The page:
One-year-old Jacob Gale underwent emergency surgery on his left eye after the bird punctured his eyeball with its beak.
“They’ve had to remove the lens of the eye because it’s damaged,” Jacob’s father Adam Gale told Channel 7 News.
Until Jacob can communicate, doctors won’t know if his son has suffered long-term sight damage, he said.
Despite being swooped twice, three-year-old Bodee White suffered no permanent damage from scratches inflicted to his face and eyeball.
Vicious magpie attack leaves girl half blind after the angry bird pecked her left eye as she rode her bike at a park
By Belinda Cleary For Daily Mail Australia
PUBLISHED: 06:51 BST, 14 October 2016
A seven-year-old girl has lost all sight in her left eye after a vicious magpie attack at the beginning of swooping season.
Imogen Liddell and her mum Jodi wanted to ‘get out of the house’ last month and decided to go on a bike ride together at a park in North Rockhampton, in central Queensland, before she was attacked by the angry magpie.
‘We were riding and the bird came behind me and then came into my eye,’ Imogen told Daily Mail Australia.
‘Blood came out of my eye and then a boy took us to his mother who took us home so we could call an ambulance.’
Imogen’s mother Jodi told Daily Mail Australia she was less than five meters behind her daughter when she watched the attack unfold.
Many conventional methods are used to stop the menace caused by these birds. Nets are used to prevent the entry of the starlings in human dwellings. Bird nets made of nylon or fiber can be spread along with screws and hooks over the house roof to trap the birds. A major disadvantage of this technique is that the pigeons can peck the net and break free. Thus, it does not offer a permanent solution. Sound deterrents that available in the market make different kinds of sounds such as those of gunshot, hawk sounds, and firecrackers to scare away the pigeons. The disadvantage of sound deterrents is that their continuous exposure can be a nuisance to the humans. Bird spikes are used to prevent birds, but other non-target animals get hurt when they come across these spikes. Improper installation of the of the spikes is ineffective and highly dangerous. The biggest disadvantage of using bird spikes is that their installation may cause a considerable amount of damage to the property. Bird gel is dangerous when children and pets are around the area where it is used. There is a possibility of the children and pets getting stuck to the bird gel.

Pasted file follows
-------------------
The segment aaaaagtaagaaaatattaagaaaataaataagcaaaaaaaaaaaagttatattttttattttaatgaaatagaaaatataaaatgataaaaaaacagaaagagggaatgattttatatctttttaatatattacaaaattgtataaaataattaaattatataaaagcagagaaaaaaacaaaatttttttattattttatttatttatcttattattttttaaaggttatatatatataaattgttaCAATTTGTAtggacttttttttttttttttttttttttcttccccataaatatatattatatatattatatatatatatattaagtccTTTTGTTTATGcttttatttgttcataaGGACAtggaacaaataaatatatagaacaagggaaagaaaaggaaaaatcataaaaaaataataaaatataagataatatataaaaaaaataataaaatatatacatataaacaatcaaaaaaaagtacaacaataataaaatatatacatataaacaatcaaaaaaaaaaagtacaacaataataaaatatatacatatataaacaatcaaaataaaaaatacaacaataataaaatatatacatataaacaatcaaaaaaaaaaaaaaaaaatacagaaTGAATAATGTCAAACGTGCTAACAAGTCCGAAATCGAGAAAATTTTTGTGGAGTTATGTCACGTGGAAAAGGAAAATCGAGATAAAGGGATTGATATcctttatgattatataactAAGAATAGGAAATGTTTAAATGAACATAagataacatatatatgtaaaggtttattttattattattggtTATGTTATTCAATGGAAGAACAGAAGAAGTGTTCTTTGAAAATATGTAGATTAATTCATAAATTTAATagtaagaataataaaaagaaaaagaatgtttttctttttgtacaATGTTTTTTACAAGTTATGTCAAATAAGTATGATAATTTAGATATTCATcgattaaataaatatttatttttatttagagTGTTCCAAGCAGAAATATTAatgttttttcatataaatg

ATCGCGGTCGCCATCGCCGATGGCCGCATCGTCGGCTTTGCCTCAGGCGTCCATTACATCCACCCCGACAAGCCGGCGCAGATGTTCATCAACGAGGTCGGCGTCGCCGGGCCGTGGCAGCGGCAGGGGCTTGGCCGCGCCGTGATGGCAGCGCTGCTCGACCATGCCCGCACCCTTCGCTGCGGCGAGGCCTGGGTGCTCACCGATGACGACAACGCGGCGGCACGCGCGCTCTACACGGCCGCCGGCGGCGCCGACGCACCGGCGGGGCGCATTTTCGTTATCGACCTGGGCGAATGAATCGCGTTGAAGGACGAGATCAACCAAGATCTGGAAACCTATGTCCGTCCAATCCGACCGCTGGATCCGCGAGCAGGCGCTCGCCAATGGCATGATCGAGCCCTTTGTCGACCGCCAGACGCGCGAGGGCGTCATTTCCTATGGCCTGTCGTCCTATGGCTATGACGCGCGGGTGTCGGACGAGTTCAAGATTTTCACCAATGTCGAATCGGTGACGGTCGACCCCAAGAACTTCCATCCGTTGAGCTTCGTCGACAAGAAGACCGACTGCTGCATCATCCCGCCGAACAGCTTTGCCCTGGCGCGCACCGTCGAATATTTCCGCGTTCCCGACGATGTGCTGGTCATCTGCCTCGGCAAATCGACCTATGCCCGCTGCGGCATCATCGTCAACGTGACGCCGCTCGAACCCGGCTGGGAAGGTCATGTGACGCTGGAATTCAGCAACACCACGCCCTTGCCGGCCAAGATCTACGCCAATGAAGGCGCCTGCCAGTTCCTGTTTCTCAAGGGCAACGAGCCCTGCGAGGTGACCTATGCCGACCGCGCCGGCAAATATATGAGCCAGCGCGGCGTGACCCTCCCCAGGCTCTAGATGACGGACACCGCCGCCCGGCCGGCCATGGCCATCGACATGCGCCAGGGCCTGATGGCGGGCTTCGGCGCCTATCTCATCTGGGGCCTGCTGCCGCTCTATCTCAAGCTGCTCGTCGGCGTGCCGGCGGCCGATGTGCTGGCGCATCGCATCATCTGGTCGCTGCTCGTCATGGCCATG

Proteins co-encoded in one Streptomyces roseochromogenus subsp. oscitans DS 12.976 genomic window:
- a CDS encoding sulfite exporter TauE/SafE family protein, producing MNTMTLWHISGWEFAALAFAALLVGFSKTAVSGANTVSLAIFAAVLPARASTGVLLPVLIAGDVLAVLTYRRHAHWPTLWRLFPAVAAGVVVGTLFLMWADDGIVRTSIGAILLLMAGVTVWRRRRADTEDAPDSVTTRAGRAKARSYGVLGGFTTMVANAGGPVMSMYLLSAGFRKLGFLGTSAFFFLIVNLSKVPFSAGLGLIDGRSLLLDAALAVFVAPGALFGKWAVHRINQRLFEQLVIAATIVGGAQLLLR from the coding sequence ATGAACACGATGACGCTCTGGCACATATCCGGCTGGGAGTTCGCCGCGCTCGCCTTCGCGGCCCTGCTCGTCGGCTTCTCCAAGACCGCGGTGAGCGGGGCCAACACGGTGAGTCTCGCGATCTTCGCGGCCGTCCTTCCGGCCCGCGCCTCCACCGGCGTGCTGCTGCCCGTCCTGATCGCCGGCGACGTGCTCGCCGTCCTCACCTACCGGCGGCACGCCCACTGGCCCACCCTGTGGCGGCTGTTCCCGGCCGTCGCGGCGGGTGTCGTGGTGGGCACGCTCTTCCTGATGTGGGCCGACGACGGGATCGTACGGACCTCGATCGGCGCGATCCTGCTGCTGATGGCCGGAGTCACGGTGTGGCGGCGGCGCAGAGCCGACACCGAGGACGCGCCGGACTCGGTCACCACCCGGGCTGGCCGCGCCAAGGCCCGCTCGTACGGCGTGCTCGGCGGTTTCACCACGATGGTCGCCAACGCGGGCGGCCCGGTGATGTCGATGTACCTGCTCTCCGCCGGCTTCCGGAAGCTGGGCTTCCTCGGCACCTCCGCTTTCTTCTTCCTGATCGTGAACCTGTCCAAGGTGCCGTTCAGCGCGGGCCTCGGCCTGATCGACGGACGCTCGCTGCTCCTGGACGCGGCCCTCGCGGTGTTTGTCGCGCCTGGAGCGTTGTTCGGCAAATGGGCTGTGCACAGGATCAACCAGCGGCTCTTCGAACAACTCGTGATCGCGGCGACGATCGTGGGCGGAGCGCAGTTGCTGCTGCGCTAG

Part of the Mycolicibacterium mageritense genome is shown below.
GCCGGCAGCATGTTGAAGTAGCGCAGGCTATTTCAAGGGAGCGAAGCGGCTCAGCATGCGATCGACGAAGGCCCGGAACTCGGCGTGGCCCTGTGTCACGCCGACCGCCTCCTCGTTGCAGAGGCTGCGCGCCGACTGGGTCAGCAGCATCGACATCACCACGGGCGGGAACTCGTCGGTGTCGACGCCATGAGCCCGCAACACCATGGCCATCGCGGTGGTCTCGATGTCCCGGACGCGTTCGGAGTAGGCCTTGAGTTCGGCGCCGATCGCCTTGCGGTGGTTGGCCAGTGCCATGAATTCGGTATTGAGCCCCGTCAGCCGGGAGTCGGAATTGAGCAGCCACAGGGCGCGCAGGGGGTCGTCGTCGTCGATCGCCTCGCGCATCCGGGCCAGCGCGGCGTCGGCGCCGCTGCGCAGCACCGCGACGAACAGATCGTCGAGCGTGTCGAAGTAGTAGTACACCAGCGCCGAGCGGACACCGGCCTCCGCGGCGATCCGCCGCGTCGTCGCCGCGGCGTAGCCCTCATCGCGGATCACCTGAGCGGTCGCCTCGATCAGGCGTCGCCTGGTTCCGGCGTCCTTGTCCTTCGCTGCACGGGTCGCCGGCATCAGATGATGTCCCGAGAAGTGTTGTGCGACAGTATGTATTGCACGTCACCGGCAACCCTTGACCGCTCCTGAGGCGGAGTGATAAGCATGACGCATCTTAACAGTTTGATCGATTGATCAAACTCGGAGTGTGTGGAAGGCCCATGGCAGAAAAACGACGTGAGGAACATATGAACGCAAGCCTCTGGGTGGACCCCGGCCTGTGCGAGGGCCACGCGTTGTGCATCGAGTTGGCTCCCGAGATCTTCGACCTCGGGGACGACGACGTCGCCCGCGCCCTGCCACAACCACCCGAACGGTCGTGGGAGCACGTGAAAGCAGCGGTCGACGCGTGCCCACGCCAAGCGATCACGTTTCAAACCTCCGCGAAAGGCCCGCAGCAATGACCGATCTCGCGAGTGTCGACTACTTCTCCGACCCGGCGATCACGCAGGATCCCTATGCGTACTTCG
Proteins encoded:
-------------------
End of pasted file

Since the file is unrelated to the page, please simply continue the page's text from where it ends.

When these methods have proved to be ineffective, is there an alternative to keep birds away from human dwellings?
The is a solution with C Tech Corporation to keep the birds away from the human dwelling.
It is available in the form of concentrate lacquer. The product prevents birds perching or roosting by making surfaces uncomfortable, intimidating, tacky. The repellant evokes a physiological effect which the birds associate with sensory cue and then learn to avoid. Some birds use their sense of smell through which they recognize that the product is a threat. The product prevents the birds from laying the eggs on the trusses. It causes irritation to the pain receptors associated with taste.
Thus, using the bird’s sensory mechanism, the product repels the birds without causing any physical damage to the birds.